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Yum - potato salads for your Easter brunch

Updated: Nov 17, 2021

"What some call the “humble” spud, I think of as the most versatile, ever-surprising and flexible of vegetables. ... Even zooming in on one world, as I do today with potato salad, merely opens new worlds of possibility, texture and flavour." Yotam Ottolenghi

It's Friday and the day The Guardian's Word of Mouth newsletter lands in my inbox. Always a source of inspiration.

Today I am a bit short of time. It's been a busy day, so I just started to read through it looking for that inspiration, and my eye was caught by this gorgeous looking potato salad. It was so gorgeous looking to my eyes that I wanted to rush out and try it straight away, or better yet, create an occasion at which I could serve it.

Now I'm a bit conservative with potato salad. I always do it the same - potatoes, onions, bacon and boiled egg, with parsley and a vinaigrette. And I do love it, but you know I might give this one a go for the Grand Easter Egg Hunt lunch with the extended family.

It's called: Potato salad with charred tomato and orange salsa and it's a Yotam Ottolenghi invention, inspired he says by Sikil P'ak which is a Mayan/ Mexican salsa from the Yucatan peninsular. The link is to a recipe in the online foodie magazine Saveur. As you can see, like hummus it is somewhat unprepossessing looking, but judging by the number of recipes there are on the net, I'm guessing it tastes good:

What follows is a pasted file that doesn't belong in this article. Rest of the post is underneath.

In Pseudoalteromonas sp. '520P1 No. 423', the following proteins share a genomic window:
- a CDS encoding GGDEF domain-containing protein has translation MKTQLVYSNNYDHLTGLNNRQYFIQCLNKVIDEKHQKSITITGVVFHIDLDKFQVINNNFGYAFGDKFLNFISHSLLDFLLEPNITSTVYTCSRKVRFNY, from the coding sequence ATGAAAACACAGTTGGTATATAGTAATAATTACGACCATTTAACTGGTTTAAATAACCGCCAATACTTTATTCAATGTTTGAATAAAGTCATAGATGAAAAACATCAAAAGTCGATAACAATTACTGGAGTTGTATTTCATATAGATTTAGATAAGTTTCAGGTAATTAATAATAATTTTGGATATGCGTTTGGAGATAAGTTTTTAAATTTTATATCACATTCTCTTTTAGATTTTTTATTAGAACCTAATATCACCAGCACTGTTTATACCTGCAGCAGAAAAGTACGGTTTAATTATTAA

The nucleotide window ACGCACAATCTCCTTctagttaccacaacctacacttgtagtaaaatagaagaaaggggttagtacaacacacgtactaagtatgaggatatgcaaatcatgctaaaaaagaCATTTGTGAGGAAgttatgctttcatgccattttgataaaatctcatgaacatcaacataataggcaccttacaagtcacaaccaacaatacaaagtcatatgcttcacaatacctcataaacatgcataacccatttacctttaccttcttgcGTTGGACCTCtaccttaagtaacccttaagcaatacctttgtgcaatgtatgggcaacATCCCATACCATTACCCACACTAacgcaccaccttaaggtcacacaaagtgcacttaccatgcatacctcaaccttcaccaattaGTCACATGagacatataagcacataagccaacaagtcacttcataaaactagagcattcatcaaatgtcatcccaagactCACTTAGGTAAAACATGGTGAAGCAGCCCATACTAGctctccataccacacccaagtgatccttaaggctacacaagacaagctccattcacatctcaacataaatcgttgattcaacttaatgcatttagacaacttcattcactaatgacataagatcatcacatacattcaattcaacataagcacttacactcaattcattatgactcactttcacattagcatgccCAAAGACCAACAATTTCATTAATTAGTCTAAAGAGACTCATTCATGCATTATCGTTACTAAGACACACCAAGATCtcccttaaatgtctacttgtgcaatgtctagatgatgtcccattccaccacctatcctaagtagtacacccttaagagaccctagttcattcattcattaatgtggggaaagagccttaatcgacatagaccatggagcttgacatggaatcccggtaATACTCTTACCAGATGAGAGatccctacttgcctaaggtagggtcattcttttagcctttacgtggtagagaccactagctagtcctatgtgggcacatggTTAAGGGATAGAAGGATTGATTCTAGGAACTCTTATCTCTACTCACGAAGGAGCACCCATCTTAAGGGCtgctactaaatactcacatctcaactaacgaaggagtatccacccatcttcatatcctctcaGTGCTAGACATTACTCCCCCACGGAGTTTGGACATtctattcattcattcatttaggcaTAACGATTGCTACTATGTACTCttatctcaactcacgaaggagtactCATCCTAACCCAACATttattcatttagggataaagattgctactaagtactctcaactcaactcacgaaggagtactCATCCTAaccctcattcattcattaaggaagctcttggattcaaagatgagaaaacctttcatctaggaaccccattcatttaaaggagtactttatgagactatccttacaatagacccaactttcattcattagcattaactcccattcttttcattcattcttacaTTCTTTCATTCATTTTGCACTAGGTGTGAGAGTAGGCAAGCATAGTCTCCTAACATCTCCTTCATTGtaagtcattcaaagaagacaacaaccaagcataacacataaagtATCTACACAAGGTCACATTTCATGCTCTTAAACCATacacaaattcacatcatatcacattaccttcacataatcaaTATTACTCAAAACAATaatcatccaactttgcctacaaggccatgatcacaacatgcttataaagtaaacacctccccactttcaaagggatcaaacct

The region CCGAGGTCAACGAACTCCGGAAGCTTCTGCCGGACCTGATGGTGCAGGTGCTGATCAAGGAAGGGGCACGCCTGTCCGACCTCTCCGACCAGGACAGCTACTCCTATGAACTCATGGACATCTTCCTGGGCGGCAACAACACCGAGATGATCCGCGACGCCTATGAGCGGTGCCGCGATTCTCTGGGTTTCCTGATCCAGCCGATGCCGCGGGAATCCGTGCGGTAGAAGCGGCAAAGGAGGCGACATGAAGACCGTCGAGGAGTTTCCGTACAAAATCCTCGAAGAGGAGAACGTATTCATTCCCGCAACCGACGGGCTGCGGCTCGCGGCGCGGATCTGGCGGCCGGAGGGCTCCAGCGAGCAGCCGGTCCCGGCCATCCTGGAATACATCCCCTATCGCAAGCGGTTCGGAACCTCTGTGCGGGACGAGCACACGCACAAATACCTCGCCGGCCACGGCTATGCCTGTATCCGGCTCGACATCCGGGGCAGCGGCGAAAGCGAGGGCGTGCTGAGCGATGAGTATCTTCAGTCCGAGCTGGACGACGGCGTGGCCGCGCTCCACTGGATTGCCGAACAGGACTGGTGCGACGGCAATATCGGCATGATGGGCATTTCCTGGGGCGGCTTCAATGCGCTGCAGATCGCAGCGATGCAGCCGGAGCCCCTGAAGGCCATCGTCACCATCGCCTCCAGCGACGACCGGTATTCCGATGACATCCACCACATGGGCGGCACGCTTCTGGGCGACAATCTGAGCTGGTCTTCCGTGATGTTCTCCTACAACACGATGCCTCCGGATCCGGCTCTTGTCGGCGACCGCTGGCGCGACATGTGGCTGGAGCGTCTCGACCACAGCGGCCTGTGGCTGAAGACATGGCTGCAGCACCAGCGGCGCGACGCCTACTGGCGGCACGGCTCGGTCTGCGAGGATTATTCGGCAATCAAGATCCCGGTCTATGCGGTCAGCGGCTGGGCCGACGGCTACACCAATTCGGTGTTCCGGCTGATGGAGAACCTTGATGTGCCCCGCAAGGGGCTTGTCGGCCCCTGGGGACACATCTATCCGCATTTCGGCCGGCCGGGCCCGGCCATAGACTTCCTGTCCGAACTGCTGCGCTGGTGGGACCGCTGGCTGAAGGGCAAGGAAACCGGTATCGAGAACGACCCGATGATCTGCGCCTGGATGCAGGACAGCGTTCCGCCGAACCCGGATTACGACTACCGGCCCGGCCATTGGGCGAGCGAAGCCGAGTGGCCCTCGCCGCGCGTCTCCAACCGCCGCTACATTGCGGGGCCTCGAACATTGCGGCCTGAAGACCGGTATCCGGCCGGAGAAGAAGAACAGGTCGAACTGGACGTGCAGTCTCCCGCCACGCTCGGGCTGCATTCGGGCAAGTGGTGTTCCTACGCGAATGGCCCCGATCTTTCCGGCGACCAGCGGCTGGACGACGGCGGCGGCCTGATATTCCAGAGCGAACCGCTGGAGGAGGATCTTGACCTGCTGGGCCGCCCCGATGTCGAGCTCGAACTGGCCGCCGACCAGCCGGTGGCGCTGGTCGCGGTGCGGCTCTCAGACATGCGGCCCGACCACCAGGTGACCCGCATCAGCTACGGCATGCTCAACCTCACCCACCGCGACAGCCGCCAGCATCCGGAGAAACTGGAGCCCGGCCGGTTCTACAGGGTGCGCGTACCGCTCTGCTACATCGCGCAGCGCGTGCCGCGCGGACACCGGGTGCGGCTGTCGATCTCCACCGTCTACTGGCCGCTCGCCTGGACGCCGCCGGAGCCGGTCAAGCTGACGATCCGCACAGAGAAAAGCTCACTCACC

"It’s spent generations getting shuffled to the back corner of the appetizer table because of its plain and unassuming appearance; a victim of untrained palates in an image-conscious world." Mexican Please

These days, of course, you have food stylists who can make the most brown/beige sludgy food look appetising. You just need the right bowl and a bit of artful swirling, dipping and drizzling and it looks wonderful.

But I digress slightly. The salsa is basically pumpkin seeds, plus tomatoes, chilli and coriander. Ottolenghi has taken this a step further, by adding orange, cumin and maple syrup and doing a bit of grilling - or should I say charring - mixing and scattering. Anyway I thought it looked wonderful and I can't wait to try it. Not sure what I shall do about the domestic chilli problem, but then I guess I could also provide alternative dishes.

Maybe I should try his other potato salad offering instead. Too much work to do them both I think. This one is Nepalese potato salad. Well it's Nepalese, because the recipe came from a Nepalese friend. Well that was the starting point -' tangy tamarind and fresh coriander' - but then he "[let] my team play around with it." Which is interesting in itself in that it's a team effort not an Ottolenghi effort although it doubtless required Ottolenghi approval. This one's simpler and only has mild green chillies in it, plus nigella, mustard and sesame seeds. Another interesting take on the potato salad thing anyway. Old recipes given a very modern and trendy twist.

I'll let you know if I made it and how it turned out if I did.


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